The legislation didn’t change “customary use,” it simply provided a judicial process for counties and private property owners to follow, something that streamlined what previously was a lawyer-enriching circus — a kind of death by a thousand cuts of unending litigation.
This was all new to Walton County. In all, 35 Florida counties have coastlines (see the map here.) Some of them had been through the entire appropriate and researched process with their waterfront private property owners. Not Walton, which cried foul after the bill passed, bringing negative attention to itself and to the new law.
The counties that had given themselves a head start, incidentally, were exempted from the bill because they had their process in place.
In plain English, all HB 631 does is block local governments from passing ordinances that would allow continued public entry to privately owned beaches — even when property owners may want to block off their land. Instead, any city or county that wants to do that has to get a judge’s approval first.
Bill co-sponsor Edwards-Walpole told Sunshine State News, “I hope counties like Walton will take advantage of HB 631 and pass a constitutional ordinance that will protect the public’s ability to use private land, consistent with the customary use doctrine.”
If the governor’s executive order does nothing else, it should put anxious minds to rest — particularly the vocal minority who don’t understand the streamlined judicial process laid out in the bill. That would include business leaders and tourism officials across the state. Those folks have lamented in over-the-top interviews in the national and global press about “communities at war” over beach access.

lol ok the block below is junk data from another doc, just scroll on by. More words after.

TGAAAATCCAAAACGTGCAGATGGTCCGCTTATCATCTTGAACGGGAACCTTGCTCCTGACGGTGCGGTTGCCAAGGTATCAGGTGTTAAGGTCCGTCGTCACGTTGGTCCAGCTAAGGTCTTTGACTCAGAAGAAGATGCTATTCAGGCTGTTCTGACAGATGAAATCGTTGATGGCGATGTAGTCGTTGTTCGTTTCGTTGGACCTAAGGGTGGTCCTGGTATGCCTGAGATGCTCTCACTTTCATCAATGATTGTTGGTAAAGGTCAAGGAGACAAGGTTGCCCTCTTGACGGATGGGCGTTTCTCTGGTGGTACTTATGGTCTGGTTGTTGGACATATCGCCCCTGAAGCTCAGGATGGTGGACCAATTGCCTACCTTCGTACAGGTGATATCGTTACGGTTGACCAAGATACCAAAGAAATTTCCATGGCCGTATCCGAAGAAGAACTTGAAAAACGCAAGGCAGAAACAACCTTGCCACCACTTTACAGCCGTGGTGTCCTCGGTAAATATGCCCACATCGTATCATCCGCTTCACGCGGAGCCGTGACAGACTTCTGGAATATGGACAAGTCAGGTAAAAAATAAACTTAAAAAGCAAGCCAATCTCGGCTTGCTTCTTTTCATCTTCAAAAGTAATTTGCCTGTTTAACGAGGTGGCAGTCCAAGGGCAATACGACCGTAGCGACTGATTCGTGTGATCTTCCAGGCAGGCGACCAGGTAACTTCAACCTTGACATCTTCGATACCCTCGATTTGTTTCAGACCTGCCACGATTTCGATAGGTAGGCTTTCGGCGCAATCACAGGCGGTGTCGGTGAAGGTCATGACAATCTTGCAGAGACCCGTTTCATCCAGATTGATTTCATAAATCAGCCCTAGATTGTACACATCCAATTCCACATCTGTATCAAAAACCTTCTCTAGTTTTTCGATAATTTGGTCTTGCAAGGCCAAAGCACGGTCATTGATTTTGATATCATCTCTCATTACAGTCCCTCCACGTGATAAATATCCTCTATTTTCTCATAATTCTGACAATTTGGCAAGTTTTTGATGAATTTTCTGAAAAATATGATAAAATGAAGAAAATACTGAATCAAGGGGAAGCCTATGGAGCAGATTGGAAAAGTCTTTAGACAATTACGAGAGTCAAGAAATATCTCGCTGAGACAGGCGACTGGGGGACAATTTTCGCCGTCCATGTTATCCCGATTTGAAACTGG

Now, nearly two weeks after the law went into effect, Drake has announced town hall meetings (July 16 and 17) on the customary use in Walton County. Some fear his meetings will cause more confusion than clarity. The sheriff, the county commissioners, the state attorney and many others have attempted to quell the public and explain the situation. All without much success.
Within two hours of Scott issuing his order, Walton County Sheriff Michael Adkinson, Jr. took to Facebook Live in an effort to mitigate the public outcry and return Walton to calm. The sheriff, the peacekeeper, does at least keep trying.
Reach Nancy Smith at firstname.lastname@example.org or Twitter: NancyLBSmith